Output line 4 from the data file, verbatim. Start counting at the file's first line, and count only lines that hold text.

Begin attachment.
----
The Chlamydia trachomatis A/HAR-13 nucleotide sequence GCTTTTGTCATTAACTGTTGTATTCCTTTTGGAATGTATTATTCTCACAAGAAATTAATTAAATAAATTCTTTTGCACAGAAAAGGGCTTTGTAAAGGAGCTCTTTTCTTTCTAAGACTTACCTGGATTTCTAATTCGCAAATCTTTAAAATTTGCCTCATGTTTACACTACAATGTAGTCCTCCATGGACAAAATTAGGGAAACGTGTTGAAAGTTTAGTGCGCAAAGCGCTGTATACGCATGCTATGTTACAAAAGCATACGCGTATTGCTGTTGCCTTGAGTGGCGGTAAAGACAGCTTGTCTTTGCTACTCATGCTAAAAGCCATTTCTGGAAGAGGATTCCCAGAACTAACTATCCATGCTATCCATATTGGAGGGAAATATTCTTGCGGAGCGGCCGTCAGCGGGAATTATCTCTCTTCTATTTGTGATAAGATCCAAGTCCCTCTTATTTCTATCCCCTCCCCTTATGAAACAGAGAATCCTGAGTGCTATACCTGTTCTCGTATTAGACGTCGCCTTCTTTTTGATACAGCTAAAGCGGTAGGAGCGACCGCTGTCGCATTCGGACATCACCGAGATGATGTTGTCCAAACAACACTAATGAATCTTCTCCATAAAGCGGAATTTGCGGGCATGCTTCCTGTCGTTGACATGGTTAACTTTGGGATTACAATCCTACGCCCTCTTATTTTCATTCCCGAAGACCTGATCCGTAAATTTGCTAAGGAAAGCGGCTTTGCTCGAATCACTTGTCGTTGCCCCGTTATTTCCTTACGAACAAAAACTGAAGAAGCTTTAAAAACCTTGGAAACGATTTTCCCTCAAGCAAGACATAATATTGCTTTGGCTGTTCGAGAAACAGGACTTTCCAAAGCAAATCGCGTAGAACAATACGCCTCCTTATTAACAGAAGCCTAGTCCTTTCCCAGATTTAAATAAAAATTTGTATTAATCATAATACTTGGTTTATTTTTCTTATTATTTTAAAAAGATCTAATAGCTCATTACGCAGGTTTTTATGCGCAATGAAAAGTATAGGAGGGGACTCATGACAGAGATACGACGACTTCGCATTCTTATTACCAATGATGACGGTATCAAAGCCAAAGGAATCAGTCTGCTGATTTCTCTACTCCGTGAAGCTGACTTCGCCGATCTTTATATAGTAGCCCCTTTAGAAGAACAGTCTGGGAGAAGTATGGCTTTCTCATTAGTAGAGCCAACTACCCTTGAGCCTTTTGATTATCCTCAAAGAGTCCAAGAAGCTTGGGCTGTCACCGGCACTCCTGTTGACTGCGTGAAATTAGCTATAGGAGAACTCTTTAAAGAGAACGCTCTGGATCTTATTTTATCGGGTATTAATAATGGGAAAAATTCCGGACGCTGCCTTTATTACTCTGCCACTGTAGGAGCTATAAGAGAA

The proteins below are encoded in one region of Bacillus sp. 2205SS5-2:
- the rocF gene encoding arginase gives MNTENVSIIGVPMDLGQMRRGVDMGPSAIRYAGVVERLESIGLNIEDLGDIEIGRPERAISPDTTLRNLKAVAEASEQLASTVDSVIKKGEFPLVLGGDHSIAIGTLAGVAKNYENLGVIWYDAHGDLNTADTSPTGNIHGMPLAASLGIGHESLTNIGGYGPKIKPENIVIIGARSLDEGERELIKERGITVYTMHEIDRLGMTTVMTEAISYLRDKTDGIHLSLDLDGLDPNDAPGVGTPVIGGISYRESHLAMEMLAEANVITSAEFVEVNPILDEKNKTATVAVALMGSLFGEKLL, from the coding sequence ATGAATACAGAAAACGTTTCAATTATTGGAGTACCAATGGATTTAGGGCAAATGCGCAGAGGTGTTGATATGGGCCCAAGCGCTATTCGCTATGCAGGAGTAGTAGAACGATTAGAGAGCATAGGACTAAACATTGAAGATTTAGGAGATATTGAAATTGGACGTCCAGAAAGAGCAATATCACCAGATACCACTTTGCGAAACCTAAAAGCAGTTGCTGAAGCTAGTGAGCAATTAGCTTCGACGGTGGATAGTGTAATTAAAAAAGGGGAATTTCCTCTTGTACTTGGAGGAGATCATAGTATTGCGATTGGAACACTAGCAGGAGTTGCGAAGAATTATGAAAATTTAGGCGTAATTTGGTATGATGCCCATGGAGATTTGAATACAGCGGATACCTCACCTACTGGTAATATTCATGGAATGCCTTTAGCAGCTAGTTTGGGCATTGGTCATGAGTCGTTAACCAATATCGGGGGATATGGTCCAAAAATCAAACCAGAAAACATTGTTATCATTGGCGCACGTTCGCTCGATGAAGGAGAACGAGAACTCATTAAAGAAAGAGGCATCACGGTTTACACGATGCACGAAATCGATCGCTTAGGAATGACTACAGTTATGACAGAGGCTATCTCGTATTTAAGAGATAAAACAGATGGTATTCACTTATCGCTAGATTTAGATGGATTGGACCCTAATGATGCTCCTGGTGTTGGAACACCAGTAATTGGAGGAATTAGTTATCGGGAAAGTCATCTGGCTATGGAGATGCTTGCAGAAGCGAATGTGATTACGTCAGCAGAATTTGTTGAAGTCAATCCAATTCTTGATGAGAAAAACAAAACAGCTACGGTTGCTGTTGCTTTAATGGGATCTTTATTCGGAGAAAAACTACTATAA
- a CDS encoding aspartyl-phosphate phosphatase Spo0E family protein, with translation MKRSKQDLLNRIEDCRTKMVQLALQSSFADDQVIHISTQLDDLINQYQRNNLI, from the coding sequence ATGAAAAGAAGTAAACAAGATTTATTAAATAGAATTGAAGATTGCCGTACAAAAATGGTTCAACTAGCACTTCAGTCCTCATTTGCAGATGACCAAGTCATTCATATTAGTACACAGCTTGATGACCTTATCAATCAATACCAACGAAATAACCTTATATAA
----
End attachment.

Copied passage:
- a CDS encoding aspartyl-phosphate phosphatase Spo0E family protein, with translation MKRSKQDLLNRIEDCRTKMVQLALQSSFADDQVIHISTQLDDLINQYQRNNLI, from the coding sequence ATGAAAAGAAGTAAACAAGATTTATTAAATAGAATTGAAGATTGCCGTACAAAAATGGTTCAACTAGCACTTCAGTCCTCATTTGCAGATGACCAAGTCATTCATATTAGTACACAGCTTGATGACCTTATCAATCAATACCAACGAAATAACCTTATATAA